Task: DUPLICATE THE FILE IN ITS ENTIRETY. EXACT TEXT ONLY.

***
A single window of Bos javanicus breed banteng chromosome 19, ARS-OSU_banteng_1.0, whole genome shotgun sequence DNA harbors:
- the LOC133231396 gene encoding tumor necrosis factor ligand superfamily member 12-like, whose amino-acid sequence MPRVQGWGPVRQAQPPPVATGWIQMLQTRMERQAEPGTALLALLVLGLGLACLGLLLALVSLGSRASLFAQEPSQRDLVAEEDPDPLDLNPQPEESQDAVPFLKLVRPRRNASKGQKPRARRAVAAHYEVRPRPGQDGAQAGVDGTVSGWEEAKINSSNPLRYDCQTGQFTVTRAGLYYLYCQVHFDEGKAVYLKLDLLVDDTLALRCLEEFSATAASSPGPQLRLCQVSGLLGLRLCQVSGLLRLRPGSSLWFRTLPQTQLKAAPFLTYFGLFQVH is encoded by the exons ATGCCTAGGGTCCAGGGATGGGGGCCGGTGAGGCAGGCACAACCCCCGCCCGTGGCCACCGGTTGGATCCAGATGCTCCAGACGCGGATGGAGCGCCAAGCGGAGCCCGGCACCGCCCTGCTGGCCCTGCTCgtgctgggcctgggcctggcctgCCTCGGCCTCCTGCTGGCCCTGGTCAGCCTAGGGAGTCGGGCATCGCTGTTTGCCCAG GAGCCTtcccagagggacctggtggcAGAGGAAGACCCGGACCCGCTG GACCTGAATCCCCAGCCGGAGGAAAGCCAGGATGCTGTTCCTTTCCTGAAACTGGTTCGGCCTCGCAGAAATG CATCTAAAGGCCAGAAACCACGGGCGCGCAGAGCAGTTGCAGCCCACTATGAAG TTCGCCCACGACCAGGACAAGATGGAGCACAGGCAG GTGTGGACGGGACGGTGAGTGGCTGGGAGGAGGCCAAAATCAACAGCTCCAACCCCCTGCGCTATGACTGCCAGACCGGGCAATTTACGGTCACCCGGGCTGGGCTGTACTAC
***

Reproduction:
A single window of Bos javanicus breed banteng chromosome 19, ARS-OSU_banteng_1.0, whole genome shotgun sequence DNA harbors:
- the LOC133231396 gene encoding tumor necrosis factor ligand superfamily member 12-like, whose amino-acid sequence MPRVQGWGPVRQAQPPPVATGWIQMLQTRMERQAEPGTALLALLVLGLGLACLGLLLALVSLGSRASLFAQEPSQRDLVAEEDPDPLDLNPQPEESQDAVPFLKLVRPRRNASKGQKPRARRAVAAHYEVRPRPGQDGAQAGVDGTVSGWEEAKINSSNPLRYDCQTGQFTVTRAGLYYLYCQVHFDEGKAVYLKLDLLVDDTLALRCLEEFSATAASSPGPQLRLCQVSGLLGLRLCQVSGLLRLRPGSSLWFRTLPQTQLKAAPFLTYFGLFQVH is encoded by the exons ATGCCTAGGGTCCAGGGATGGGGGCCGGTGAGGCAGGCACAACCCCCGCCCGTGGCCACCGGTTGGATCCAGATGCTCCAGACGCGGATGGAGCGCCAAGCGGAGCCCGGCACCGCCCTGCTGGCCCTGCTCgtgctgggcctgggcctggcctgCCTCGGCCTCCTGCTGGCCCTGGTCAGCCTAGGGAGTCGGGCATCGCTGTTTGCCCAG GAGCCTtcccagagggacctggtggcAGAGGAAGACCCGGACCCGCTG GACCTGAATCCCCAGCCGGAGGAAAGCCAGGATGCTGTTCCTTTCCTGAAACTGGTTCGGCCTCGCAGAAATG CATCTAAAGGCCAGAAACCACGGGCGCGCAGAGCAGTTGCAGCCCACTATGAAG TTCGCCCACGACCAGGACAAGATGGAGCACAGGCAG GTGTGGACGGGACGGTGAGTGGCTGGGAGGAGGCCAAAATCAACAGCTCCAACCCCCTGCGCTATGACTGCCAGACCGGGCAATTTACGGTCACCCGGGCTGGGCTGTACTAC